A rally-goer in Cleveland Ohio, Public Square, protesting against Family Separation. Photo: CommonsWikipedia. 

Children continue to be separated from their families at the Mexico and U.S. border, and recent figures have the total number of these children at over 5,400. Since the Trump administration started this practice in July of 2017, the American Civil Liberties Union (ACLU) said on Thursday, October 24, that there have been 5,460 children separated from their families at the Mexican border. 

The administration admitted to ACLU attorneys that 1,556 children were separated from their parents or adult guardians between July 1, 2017 and June 26, 2018 when a federal judge in San Diego ordered that children in custody be reunited, According to the ACLU. The children that were separated during that period are difficult to track, find and reunite with their families because the infrastructure was not set up to properly track where children were sent. 

Some of these children were very young when the administration implemented the “zero tolerance” policy that ordered the prosecution of 100% of all parents crossing the border with children, while knowing this policy would result in the massive separation of families. The ACLU said Thursday that 207 of the 1,556 children separated were under age 5. Five of them were under a year old, 26 were a year old, 40 were 2 years old, 76 were 3, and 60 were only 4 years old, according to the Associated Press (AP). Potentially thousands more have been separated since then.

“It is shocking that 1,556 more families, including babies and toddlers, join the thousands of others already torn apart by inhumane and illegal policy,” said Lee Galelrnt of ACLU, to AP.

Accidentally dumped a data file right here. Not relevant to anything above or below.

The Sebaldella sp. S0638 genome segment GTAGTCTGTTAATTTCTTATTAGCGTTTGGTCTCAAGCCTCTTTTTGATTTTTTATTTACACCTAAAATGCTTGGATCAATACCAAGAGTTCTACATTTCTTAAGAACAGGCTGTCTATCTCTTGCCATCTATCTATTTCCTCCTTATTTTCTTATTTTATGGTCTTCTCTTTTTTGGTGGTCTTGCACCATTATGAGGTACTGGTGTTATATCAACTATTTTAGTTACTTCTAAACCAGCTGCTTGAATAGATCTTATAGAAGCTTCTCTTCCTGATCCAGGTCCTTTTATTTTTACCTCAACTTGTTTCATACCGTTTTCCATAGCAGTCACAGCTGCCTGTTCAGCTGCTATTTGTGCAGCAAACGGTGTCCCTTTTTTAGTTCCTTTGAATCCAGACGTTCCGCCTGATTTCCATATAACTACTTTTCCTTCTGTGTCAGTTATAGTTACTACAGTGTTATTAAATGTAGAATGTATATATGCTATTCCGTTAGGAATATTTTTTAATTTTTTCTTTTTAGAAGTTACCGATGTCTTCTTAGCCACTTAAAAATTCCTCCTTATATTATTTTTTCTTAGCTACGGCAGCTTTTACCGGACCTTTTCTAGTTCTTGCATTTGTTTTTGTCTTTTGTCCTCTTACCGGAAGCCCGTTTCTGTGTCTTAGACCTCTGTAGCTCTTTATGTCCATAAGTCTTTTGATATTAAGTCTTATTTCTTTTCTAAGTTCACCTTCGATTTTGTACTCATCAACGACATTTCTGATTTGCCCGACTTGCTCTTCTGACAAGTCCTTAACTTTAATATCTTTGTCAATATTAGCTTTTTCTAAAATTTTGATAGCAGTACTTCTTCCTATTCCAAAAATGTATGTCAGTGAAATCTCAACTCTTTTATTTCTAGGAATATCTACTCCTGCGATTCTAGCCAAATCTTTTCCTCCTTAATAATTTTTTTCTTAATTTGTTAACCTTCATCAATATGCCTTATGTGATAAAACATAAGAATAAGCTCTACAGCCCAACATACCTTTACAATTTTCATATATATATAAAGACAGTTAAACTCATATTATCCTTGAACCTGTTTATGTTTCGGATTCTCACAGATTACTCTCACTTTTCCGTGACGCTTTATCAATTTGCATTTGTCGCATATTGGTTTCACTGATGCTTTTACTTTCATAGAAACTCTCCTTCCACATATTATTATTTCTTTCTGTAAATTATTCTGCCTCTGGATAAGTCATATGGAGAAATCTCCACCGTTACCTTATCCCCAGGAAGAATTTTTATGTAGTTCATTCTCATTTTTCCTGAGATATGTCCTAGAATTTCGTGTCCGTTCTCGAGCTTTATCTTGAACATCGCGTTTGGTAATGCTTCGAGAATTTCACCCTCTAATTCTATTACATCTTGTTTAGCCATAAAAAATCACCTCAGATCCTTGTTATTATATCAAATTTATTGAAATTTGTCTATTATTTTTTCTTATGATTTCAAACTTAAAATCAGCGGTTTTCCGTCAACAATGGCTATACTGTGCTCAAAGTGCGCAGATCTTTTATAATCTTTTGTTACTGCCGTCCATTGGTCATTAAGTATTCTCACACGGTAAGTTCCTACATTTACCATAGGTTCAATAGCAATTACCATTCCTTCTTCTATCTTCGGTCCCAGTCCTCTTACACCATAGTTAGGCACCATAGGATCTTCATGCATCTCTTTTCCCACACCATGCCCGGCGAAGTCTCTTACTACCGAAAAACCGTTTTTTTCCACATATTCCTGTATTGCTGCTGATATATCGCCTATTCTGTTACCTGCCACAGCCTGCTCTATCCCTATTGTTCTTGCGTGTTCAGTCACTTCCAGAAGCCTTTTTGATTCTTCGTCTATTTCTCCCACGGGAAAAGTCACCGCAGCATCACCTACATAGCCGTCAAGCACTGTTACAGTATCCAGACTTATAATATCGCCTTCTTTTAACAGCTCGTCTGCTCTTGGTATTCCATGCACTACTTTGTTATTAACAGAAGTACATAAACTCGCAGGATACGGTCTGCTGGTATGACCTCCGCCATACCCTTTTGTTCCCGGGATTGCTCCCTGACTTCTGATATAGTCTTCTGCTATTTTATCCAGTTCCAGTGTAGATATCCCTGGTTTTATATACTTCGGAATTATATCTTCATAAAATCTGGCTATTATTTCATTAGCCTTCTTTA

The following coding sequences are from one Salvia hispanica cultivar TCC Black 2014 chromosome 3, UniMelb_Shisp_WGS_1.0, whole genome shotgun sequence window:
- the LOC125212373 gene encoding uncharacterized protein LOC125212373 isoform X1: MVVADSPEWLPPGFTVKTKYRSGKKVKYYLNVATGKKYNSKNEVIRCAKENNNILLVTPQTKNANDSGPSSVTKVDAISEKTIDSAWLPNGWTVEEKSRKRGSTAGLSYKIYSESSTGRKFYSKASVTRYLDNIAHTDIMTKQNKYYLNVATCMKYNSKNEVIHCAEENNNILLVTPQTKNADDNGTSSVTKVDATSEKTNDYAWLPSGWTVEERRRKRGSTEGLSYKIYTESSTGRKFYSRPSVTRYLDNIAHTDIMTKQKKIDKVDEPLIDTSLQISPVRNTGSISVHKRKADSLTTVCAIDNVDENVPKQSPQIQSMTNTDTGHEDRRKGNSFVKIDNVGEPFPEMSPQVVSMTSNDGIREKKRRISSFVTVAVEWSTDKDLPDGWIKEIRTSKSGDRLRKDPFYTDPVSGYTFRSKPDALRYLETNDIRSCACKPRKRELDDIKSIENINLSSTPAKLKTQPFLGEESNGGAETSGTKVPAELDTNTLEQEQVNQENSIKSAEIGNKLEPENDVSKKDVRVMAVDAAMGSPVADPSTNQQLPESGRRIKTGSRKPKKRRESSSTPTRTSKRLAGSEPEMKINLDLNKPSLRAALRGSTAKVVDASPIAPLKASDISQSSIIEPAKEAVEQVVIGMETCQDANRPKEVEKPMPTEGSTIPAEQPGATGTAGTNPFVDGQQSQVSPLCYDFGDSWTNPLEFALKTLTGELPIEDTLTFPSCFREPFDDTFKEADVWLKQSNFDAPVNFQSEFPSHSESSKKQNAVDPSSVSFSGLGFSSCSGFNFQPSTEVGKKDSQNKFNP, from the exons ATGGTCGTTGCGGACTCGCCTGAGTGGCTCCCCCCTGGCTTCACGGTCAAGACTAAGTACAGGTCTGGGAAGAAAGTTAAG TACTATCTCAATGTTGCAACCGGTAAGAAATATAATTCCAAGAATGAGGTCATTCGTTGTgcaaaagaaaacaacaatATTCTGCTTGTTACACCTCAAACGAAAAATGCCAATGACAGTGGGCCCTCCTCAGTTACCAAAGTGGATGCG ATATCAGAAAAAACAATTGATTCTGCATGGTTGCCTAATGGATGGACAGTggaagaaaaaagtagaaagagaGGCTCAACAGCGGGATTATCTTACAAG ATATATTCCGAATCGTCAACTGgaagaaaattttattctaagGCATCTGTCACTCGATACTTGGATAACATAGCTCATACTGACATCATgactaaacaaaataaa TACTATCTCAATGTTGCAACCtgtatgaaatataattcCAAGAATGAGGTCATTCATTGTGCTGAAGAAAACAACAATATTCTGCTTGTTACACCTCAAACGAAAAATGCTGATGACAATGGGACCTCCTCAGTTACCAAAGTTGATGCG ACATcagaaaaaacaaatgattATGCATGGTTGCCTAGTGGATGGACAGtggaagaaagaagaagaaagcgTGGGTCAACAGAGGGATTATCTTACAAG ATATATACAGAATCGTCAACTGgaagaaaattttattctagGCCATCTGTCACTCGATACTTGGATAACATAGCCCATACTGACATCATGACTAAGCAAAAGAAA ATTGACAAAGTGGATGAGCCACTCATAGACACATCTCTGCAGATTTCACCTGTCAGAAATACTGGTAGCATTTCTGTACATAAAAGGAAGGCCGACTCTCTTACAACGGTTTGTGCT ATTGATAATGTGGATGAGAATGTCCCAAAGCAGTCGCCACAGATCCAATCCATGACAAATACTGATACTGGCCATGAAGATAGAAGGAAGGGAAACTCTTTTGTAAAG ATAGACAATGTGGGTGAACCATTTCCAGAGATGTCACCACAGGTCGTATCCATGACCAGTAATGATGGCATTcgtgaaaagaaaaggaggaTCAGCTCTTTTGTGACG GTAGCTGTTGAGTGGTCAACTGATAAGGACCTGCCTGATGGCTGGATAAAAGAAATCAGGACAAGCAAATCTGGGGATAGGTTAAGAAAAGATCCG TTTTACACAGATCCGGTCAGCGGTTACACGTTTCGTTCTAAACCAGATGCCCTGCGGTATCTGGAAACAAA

One of the unfortunate results of family separations is that the government had an inadequate tracking systems in place when this practice started. 

Now, the children who have been separated are difficult to locate, which makes family reunification daunting. Volunteers from ACLU are going door to door in Guatemala and Honduras, where many of the separated families come from, searching for some of the children and their parents. As of October 16, ACLU volunteers said they could not reach 362 families, which prompted the door-to-door searches in Central America, according to AP.

The ACLU joined with the American Immigration Council and on September 27 filed a federal lawsuit to stop family separation on behalf of LUPE (La Unión del Pueblo Entero) and We Count!, organizations that serve immigrant communities.

The latest figure is a milestone in accurately accounting for those families who were harshy impacted by Trump’s attempts to end illegal immigration. However, thousands more are suspected of being unaccounted for. A U.S. Health and Human Services Department’s internal watchdog noted that there may be thousands more children separated since July of 2017 that are not accounted for.


Christine Bolaños (she/her/hers) is a Contributing Writer for Pulso. She is an award-winning freelance writer based in Austin, Texas. The 2016 International Women's Media Foundation fellow reported on women's development and rights in El Salvador. She covers government, education, human interest features and business for numerous international, national and local outlets. The proud Salvadoran-American's work has most recently been published in NPR's Latino USA, Fusion, News Deeply, LATINA Style Magazine, Cox Media Group, and The Crime Report. She is a first-generation college graduate with a Bachelor of Arts in political science and journalism from Baylor University.